"Enough to kill Damon Grana!" she said. "Enough to kill the man who tried to steal me! Enough to kill the man who cut down your warriors!"

"We shall go, my Asha. Soon."


"Next year," he told her, smoothing down her hair.

Asha pushed away from him. "Next year! Next year something will happen -- I'll have another baby, or there'll be a poor harvest, and you'll say, this is not the time. Next year. And the year after that there will be a plague or a flood, and you'll say, this is not the time. Next year. And the year after that and the year after that, until Damon Grana and my harridan stepmother die peacefully in their beds of old age! There will never be a better time than now!" She tried to slow her speech, tried to sound more dignified, but the words poured out of her, ugly, painful words. Her vision blurred and she wiped away more tears. "If we do not go now then we will never go, Rao!"

Her husband drew back from her, and in her bewilderment Asha reached out for him. They had never argued before; she had always been the good wife, the good khagana. She had never seen that look of hurt on his face. But then Rao turned his back on her and Asha sobbed out loud.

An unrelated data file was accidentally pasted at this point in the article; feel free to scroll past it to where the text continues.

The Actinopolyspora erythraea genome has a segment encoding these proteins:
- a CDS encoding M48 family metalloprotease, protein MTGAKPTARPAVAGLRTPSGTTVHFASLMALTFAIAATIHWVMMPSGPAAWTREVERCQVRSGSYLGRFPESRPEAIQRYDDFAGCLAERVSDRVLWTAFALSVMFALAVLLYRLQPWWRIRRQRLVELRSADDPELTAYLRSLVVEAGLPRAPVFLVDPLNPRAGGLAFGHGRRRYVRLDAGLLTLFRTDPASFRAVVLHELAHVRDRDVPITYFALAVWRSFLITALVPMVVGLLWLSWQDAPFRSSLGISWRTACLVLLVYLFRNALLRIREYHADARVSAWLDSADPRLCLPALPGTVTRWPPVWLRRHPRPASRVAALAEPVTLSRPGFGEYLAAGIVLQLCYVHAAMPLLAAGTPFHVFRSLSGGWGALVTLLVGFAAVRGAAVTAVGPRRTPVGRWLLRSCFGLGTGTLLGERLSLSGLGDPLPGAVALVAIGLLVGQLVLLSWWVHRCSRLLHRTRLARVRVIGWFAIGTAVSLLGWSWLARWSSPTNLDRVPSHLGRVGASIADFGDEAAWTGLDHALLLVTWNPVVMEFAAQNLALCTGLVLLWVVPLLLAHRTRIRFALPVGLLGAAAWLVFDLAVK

"Go away!"

"Rao..." she began weakly.

"Go!" He ordered her. "This one must think on this. Go!"

She hesitated, but finally gathered her skirts and fled. Asha ran down the corridor until Rao was out of sight, and then slumped against a marble column. Sliding down to the floor, she pressed the heels of her hands to her eyes and struggled to keep from wailing. A confusing storm of anger and bitterness and guilt raged within her. She had never imagined seeing Rao look so hurt, much less by her words. She took several deep, shaky breaths and then stumbled to her feet. She walked until she came to a small balcony overlooking Tzazike's courtyard, and there she sat down on a stone bench, inhaling the intoxicating scent of jasmine and staring up at the full moon until her nerves calmed.

"Beautiful night, yes?"